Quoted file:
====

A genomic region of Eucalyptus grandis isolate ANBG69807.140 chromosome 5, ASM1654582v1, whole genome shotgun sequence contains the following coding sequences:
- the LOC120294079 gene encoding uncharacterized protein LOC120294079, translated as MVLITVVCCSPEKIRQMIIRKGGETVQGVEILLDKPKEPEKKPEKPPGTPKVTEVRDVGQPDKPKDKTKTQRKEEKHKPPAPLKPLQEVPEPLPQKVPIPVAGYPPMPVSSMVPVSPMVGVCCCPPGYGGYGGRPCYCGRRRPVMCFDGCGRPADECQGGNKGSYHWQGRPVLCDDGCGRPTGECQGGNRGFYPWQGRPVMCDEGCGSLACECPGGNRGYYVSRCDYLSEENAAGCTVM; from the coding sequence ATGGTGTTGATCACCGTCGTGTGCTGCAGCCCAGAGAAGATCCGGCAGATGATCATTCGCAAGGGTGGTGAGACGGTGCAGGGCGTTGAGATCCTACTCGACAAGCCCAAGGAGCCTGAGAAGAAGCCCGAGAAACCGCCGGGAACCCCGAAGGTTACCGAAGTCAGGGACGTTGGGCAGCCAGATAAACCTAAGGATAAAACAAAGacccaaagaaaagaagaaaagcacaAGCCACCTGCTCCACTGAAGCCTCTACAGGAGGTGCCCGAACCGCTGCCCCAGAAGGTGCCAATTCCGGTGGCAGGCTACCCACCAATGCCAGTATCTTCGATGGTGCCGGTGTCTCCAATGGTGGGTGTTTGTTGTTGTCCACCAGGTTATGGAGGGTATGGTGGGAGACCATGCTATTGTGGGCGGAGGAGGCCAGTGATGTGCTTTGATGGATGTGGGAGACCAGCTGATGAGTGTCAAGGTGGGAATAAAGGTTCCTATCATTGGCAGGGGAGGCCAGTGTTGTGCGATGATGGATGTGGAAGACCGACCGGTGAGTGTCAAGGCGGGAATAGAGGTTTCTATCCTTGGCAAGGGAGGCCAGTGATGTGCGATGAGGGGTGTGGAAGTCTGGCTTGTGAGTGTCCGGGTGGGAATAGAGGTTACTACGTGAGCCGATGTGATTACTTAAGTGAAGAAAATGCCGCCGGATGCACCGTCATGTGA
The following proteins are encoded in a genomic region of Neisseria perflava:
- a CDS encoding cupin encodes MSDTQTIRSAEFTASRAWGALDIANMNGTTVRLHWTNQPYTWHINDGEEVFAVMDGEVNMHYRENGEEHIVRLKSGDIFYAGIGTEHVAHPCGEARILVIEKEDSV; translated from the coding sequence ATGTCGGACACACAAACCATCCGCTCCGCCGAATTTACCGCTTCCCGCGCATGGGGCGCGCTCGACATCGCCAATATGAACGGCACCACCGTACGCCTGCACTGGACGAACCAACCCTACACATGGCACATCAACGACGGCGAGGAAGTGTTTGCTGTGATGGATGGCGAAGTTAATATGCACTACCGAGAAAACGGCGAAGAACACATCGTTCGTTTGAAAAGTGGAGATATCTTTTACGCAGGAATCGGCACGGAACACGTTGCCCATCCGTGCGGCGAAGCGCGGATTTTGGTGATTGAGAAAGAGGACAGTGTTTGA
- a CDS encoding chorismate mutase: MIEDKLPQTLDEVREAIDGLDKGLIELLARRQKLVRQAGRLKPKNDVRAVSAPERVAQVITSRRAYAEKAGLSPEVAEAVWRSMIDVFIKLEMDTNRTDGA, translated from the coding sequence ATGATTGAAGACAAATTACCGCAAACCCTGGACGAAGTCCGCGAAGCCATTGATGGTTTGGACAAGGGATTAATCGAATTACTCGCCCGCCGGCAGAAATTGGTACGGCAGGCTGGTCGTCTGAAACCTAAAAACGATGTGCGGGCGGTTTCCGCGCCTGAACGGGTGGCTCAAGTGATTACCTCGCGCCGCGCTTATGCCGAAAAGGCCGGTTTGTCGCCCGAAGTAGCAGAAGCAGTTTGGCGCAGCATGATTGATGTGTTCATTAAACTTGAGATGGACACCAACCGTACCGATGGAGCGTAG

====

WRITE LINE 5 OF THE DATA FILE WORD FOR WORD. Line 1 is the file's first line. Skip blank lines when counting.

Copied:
- a CDS encoding chorismate mutase: MIEDKLPQTLDEVREAIDGLDKGLIELLARRQKLVRQAGRLKPKNDVRAVSAPERVAQVITSRRAYAEKAGLSPEVAEAVWRSMIDVFIKLEMDTNRTDGA, translated from the coding sequence ATGATTGAAGACAAATTACCGCAAACCCTGGACGAAGTCCGCGAAGCCATTGATGGTTTGGACAAGGGATTAATCGAATTACTCGCCCGCCGGCAGAAATTGGTACGGCAGGCTGGTCGTCTGAAACCTAAAAACGATGTGCGGGCGGTTTCCGCGCCTGAACGGGTGGCTCAAGTGATTACCTCGCGCCGCGCTTATGCCGAAAAGGCCGGTTTGTCGCCCGAAGTAGCAGAAGCAGTTTGGCGCAGCATGATTGATGTGTTCATTAAACTTGAGATGGACACCAACCGTACCGATGGAGCGTAG